In 1984, the U.S. Fish and Wildlife Service listed the U.S. breeding population of Wood Storks (Mycteria americana) in their known range of Florida, Georgia, South Carolina, and Alabama as “endangered” under the Endangered Species Act, due to a population decline of 75 percent from the 1930s to the 1980s. In 1997, an updated Recovery Plan for the Wood Stork established two metrics to for determining the biological status: numbers of nesting pairs and regional productivity measured over time. Five-year averages of nesting pairs from annual aerial surveys show an increasing trend (1981-85, 1991-95, 2001-2005). Since listing in 1984, the average number of active colonies has almost doubled, however colony size has decreased. Current productivity estimates are similar to those recorded in the 1970s and 1980s. Monitoring continues to indicate that nesting numbers and productivity rates are variable within and among years and within and among colonies. Variability is likely related to environmental factors affecting the quality of local and regional nesting and foraging habitats. Loss of natural foraging habitat continues to be a major threat, while the effects of the increasing number of constructed wetlands and their use as foraging areas is unknown. Habitat Management Guidelines are being updated and will address: managing colony sites, controlling predation and human disturbance, and core foraging habitat issues. One of the most important initiatives is the Comprehensive Everglades Restoration Plan (CERP), which has identifies the restoration of healthy wading bird populations as an expected benefit. It is anticipated that CERP will be a large contributing factor toward the recovery of this species.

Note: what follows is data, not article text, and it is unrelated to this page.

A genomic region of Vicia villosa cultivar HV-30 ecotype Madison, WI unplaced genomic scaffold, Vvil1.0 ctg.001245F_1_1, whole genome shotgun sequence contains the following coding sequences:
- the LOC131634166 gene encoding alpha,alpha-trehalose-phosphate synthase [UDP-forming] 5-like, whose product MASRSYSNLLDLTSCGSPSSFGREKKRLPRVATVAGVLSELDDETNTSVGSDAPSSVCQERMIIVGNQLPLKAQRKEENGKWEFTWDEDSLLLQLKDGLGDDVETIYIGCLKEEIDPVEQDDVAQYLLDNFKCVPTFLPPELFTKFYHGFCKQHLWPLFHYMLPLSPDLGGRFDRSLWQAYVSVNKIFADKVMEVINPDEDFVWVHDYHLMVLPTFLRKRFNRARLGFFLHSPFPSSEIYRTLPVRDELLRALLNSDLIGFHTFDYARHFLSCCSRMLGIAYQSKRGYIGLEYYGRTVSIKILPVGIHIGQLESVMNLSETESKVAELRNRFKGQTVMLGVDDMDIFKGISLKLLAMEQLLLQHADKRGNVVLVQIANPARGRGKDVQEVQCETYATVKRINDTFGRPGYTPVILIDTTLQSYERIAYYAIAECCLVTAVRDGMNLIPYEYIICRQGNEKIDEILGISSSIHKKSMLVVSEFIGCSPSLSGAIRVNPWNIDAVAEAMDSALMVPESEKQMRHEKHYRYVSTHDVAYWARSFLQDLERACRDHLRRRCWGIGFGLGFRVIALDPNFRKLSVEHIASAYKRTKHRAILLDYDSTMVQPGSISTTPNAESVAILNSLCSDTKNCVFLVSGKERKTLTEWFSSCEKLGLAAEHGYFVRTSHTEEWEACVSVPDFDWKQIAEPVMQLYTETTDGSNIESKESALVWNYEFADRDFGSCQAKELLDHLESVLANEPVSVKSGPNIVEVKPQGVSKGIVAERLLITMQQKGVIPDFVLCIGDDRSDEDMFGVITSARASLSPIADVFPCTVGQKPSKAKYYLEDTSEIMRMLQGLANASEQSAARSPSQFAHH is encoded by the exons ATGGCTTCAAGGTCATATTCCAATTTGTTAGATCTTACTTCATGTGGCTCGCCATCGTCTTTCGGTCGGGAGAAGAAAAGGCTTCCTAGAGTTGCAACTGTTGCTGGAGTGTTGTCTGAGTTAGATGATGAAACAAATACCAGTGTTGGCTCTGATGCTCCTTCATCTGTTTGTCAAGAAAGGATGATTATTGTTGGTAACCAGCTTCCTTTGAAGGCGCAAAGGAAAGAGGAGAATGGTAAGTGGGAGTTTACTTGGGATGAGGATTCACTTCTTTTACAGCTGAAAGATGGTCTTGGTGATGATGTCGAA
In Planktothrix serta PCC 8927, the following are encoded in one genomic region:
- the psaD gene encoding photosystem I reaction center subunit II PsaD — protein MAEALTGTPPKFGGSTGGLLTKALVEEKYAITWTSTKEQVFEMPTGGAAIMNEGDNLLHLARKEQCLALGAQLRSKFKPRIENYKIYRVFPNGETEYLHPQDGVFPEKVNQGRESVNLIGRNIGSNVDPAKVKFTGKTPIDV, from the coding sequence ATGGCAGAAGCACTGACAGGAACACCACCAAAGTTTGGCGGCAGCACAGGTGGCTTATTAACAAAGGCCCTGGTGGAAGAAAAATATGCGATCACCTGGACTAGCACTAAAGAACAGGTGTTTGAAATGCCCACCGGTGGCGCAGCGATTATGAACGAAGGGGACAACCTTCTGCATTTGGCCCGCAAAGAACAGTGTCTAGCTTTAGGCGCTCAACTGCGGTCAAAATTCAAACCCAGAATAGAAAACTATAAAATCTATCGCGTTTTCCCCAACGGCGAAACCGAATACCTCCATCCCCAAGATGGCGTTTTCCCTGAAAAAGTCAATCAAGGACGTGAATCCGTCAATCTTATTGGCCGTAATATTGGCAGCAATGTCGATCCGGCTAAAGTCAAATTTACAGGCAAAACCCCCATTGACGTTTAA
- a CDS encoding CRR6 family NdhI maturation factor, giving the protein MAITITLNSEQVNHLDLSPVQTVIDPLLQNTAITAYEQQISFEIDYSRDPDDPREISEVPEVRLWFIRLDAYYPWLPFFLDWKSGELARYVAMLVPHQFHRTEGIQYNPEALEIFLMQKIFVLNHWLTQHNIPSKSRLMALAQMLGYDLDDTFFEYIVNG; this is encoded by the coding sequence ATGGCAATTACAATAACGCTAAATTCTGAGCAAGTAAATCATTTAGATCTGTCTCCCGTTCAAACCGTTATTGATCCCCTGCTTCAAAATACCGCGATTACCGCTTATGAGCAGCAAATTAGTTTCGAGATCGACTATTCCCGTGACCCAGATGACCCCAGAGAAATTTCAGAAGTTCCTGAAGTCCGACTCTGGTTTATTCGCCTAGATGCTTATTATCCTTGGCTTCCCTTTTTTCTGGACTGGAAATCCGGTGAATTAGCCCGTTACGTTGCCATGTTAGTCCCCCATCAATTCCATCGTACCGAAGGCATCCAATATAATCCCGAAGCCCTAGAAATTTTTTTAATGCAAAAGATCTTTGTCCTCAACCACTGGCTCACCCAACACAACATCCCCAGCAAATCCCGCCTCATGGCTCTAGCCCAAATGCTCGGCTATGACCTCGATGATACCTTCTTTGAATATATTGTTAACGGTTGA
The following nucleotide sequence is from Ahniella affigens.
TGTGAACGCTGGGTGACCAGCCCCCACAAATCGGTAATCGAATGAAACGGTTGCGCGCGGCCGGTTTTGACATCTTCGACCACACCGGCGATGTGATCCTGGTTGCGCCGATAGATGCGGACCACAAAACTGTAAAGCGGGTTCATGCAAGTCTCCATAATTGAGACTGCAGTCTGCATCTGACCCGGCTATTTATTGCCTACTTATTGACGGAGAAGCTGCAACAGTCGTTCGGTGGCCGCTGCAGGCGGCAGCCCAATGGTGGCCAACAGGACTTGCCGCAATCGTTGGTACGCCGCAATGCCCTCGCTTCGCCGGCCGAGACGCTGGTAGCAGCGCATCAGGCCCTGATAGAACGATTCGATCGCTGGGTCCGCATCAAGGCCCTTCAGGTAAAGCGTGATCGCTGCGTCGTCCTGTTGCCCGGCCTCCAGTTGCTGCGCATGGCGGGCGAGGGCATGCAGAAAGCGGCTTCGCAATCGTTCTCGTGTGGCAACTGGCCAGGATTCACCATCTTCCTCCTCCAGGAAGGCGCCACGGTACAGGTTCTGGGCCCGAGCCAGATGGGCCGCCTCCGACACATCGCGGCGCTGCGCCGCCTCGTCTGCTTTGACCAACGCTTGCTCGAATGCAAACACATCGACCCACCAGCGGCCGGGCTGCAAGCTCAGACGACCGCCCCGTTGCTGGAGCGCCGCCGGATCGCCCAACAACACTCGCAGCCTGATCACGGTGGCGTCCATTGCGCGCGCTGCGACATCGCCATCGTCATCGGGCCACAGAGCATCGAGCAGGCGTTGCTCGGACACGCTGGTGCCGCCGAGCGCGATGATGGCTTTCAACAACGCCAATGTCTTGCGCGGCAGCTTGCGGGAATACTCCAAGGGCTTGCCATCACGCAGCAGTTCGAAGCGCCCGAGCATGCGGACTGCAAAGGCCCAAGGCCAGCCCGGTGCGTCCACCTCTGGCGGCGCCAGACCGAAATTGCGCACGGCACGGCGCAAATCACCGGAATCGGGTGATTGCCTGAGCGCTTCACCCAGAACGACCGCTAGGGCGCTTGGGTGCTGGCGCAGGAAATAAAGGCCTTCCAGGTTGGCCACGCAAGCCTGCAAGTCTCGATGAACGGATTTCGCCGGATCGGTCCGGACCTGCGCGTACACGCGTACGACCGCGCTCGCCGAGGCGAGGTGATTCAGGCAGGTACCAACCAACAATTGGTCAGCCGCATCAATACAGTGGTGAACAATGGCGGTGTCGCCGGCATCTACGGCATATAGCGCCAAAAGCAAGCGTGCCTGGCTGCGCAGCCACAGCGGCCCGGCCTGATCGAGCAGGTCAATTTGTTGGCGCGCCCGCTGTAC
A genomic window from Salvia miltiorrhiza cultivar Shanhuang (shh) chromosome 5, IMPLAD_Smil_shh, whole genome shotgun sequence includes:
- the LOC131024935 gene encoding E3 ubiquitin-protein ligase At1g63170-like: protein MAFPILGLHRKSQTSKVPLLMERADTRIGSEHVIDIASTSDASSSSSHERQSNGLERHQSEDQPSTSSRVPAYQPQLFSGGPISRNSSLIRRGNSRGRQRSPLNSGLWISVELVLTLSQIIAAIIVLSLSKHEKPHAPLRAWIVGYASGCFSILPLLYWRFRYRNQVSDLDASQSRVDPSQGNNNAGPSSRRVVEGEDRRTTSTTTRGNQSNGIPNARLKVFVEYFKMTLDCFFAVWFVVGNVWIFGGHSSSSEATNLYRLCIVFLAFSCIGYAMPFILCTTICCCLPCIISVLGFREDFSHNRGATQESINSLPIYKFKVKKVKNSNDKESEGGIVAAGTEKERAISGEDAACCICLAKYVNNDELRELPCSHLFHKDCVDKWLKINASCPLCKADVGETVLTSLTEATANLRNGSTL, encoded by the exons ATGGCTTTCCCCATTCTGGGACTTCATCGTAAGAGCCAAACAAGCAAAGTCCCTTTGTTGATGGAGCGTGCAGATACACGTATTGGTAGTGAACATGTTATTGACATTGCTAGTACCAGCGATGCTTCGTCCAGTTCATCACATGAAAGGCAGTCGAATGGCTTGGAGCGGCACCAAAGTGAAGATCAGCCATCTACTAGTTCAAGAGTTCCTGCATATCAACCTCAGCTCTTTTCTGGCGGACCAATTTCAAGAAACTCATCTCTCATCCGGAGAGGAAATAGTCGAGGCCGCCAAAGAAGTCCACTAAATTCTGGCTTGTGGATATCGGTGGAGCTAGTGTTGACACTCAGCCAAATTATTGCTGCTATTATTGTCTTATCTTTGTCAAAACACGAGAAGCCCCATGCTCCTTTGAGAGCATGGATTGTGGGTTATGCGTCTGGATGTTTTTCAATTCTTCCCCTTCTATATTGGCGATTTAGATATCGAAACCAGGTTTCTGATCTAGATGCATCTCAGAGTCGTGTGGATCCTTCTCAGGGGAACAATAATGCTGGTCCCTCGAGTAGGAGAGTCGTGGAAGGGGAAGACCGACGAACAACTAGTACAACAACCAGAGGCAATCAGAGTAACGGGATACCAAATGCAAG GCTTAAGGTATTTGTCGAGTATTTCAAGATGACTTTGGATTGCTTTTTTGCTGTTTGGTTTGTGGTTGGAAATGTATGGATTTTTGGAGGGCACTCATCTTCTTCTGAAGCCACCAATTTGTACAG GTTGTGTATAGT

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Vol. 31 • No. sp1